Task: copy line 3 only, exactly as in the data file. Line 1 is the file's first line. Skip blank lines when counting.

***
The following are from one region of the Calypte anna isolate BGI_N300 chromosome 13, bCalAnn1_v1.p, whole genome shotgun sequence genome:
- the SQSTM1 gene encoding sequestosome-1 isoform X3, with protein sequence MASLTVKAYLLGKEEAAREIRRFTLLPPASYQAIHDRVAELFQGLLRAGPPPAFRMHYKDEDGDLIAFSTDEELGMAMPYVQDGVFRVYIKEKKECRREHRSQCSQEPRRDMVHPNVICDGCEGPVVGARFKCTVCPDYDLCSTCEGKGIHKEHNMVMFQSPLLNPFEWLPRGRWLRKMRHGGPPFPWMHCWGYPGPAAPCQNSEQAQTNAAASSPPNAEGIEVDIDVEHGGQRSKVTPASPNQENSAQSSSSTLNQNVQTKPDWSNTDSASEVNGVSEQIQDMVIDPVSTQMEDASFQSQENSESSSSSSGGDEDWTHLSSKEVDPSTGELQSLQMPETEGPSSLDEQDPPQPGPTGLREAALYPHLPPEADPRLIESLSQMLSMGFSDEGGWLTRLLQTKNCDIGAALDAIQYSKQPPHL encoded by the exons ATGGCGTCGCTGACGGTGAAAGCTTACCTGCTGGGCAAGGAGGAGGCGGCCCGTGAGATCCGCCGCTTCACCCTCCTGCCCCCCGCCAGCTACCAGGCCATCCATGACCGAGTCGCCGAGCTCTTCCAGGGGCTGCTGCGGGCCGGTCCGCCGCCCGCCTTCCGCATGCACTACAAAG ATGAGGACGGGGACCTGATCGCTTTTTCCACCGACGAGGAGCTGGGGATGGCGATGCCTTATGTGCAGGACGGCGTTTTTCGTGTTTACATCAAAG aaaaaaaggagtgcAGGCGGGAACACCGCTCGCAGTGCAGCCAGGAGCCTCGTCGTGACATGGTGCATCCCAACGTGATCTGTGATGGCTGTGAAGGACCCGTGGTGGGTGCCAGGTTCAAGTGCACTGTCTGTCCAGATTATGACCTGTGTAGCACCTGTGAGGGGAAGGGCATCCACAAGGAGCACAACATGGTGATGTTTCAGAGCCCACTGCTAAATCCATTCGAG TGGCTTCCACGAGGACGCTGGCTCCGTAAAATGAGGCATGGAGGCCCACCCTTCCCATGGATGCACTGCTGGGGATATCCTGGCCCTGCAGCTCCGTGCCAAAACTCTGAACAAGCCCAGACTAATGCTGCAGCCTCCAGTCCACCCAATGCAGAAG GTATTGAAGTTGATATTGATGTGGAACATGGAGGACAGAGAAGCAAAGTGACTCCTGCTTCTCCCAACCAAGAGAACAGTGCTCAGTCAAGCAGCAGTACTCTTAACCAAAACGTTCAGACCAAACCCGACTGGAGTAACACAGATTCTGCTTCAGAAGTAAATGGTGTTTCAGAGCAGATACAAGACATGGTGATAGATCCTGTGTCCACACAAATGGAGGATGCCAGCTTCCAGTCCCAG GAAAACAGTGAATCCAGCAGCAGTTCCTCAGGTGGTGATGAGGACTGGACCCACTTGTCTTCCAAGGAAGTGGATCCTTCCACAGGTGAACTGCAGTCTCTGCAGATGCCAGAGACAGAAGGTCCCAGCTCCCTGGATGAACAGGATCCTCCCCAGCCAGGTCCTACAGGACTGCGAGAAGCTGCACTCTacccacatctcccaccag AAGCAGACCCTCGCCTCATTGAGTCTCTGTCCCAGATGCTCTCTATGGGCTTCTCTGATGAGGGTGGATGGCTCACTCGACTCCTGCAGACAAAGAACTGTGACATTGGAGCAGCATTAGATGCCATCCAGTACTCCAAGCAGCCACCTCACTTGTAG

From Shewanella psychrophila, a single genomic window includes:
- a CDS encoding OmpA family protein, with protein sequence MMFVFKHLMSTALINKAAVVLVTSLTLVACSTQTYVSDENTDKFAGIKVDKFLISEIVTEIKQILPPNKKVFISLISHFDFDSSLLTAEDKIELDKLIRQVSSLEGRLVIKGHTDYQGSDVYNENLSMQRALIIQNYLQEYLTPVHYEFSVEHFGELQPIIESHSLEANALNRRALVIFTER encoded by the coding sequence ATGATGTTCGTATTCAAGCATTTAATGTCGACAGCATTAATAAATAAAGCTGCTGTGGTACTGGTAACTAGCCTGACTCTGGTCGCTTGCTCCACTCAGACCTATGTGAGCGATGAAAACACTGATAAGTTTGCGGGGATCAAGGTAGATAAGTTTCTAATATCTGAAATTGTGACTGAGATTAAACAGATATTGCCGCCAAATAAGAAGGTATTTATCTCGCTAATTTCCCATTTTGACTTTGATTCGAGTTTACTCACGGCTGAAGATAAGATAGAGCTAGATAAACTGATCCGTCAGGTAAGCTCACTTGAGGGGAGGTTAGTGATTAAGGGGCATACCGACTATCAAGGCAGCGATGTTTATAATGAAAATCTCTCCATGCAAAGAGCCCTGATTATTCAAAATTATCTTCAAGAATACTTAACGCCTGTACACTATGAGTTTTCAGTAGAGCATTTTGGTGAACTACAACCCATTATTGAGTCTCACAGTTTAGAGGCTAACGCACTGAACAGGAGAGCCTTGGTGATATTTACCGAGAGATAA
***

From Shewanella psychrophila, a single genomic window includes: